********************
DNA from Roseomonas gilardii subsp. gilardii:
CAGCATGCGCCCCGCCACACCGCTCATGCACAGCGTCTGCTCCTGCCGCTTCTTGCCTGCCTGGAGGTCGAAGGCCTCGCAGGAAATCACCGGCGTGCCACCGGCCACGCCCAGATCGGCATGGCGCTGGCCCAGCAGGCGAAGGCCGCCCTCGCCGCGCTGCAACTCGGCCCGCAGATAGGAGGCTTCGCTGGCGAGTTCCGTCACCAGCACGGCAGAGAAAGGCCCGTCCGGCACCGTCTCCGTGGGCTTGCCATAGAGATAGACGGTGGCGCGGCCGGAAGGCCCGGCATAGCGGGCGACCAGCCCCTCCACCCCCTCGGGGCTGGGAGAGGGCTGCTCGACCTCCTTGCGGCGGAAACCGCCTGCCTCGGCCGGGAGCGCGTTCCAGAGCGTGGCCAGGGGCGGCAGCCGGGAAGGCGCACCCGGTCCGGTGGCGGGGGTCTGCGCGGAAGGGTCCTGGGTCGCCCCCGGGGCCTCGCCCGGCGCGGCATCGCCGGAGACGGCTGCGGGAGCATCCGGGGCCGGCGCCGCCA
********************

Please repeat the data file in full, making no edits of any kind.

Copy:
DNA from Roseomonas gilardii subsp. gilardii:
CAGCATGCGCCCCGCCACACCGCTCATGCACAGCGTCTGCTCCTGCCGCTTCTTGCCTGCCTGGAGGTCGAAGGCCTCGCAGGAAATCACCGGCGTGCCACCGGCCACGCCCAGATCGGCATGGCGCTGGCCCAGCAGGCGAAGGCCGCCCTCGCCGCGCTGCAACTCGGCCCGCAGATAGGAGGCTTCGCTGGCGAGTTCCGTCACCAGCACGGCAGAGAAAGGCCCGTCCGGCACCGTCTCCGTGGGCTTGCCATAGAGATAGACGGTGGCGCGGCCGGAAGGCCCGGCATAGCGGGCGACCAGCCCCTCCACCCCCTCGGGGCTGGGAGAGGGCTGCTCGACCTCCTTGCGGCGGAAACCGCCTGCCTCGGCCGGGAGCGCGTTCCAGAGCGTGGCCAGGGGCGGCAGCCGGGAAGGCGCACCCGGTCCGGTGGCGGGGGTCTGCGCGGAAGGGTCCTGGGTCGCCCCCGGGGCCTCGCCCGGCGCGGCATCGCCGGAGACGGCTGCGGGAGCATCCGGGGCCGGCGCCGCCA